Waited two hours for the student dentist at UCSF, which was fine, considering how long they’ve been waiting for me; this was a long overdue visit. The good news is that my mouth is not rotting from the inside out, but I’m going to have to get my wisdom teeth yanked at some point, and they’re talking braces because one of my lower teeth is rotating in socket because the molars are pushing on everything forward.
I still don’t know what I’m writing. I’m teaching literary technique and craft, and every time I post something I feel guilty about not applying my advice to my own writing. Instead, I’ve continued the reading I started in the spring. Tinker Tailor Soldier Spy is a great fantasy if you’re suffering institutional resentment and lack of inertia, but it hasn’t inspired me to pick up my abandoned American Indian spy novel. I’ve also been reading a lot of short fiction. I read Junot Diaz’s latest stories in the New Yorker, and I wonder how he’s able to slip the exact same story by the editors time and time again.
It’s very difficult to write from this position, and very few good books have been written because the author has needed a credential. In a more idealistic part of my life, I believed that my work should be completely divorced from trifling concerns like making a living, but I find it difficult to move on with my career without publishing, and difficult to read the Times and see reviews for books written by friends (and enemies) and not feel the pressure to produce and produce yesterday. At this point, it’s not about being a famous writer (a laughable prospect, I know); it’s about being a competent storyteller.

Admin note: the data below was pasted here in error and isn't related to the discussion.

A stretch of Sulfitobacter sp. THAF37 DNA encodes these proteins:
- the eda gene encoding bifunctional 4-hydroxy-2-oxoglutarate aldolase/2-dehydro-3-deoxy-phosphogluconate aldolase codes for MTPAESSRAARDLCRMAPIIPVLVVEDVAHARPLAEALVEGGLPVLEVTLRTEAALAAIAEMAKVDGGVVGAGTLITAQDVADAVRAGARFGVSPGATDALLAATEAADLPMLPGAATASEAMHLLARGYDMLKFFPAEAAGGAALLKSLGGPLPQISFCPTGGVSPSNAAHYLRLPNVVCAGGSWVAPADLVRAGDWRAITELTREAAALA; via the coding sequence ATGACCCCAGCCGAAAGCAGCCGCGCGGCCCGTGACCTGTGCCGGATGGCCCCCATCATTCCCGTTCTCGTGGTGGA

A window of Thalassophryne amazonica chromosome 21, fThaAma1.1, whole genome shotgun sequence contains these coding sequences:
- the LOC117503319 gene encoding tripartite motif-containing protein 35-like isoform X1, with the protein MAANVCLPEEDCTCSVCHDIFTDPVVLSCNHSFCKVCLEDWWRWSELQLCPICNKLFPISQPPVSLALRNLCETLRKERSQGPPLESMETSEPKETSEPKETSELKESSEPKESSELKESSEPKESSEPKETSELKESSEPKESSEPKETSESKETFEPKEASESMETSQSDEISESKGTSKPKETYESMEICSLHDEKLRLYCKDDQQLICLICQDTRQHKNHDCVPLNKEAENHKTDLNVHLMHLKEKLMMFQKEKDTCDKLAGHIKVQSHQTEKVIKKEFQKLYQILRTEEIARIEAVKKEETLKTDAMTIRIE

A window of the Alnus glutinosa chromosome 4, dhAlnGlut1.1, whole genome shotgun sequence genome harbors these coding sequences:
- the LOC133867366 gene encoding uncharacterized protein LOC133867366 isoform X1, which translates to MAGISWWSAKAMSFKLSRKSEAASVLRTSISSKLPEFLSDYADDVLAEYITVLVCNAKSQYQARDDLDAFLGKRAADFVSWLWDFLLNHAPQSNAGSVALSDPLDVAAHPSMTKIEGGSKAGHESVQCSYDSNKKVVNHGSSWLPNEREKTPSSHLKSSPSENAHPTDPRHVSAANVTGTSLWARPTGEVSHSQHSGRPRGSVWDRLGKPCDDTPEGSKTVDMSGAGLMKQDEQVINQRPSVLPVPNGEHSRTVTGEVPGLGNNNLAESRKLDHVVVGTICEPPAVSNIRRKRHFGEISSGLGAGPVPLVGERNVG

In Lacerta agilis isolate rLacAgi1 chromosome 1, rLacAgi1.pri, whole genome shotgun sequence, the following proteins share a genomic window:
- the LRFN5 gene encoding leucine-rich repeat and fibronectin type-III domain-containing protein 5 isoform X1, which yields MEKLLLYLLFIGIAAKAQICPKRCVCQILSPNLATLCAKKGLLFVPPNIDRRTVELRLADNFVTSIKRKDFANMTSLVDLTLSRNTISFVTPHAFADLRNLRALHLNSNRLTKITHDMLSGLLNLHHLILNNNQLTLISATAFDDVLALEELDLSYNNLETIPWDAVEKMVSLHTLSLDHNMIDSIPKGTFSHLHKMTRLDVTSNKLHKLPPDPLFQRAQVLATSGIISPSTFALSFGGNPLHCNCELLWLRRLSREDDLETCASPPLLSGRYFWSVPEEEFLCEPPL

I’m headed home to Minnesota for a couple of weeks in August, and along with my mother and brothers, will receive my Ojibwe name from an elder. Like the going to the dentist or finishing the novel, it’s long overdue. My mother seems to believe that it will bring us closer to the community (even if I’m out of its orbit in California), that it will answer certain existential questions that we have. I hope she’s right. I think it’s significant to get a name at the end of my youth, and maybe that means something, to go forward with a new name in the old language.
Anyways, cheers to taking care of things that were supposed to be done long ago.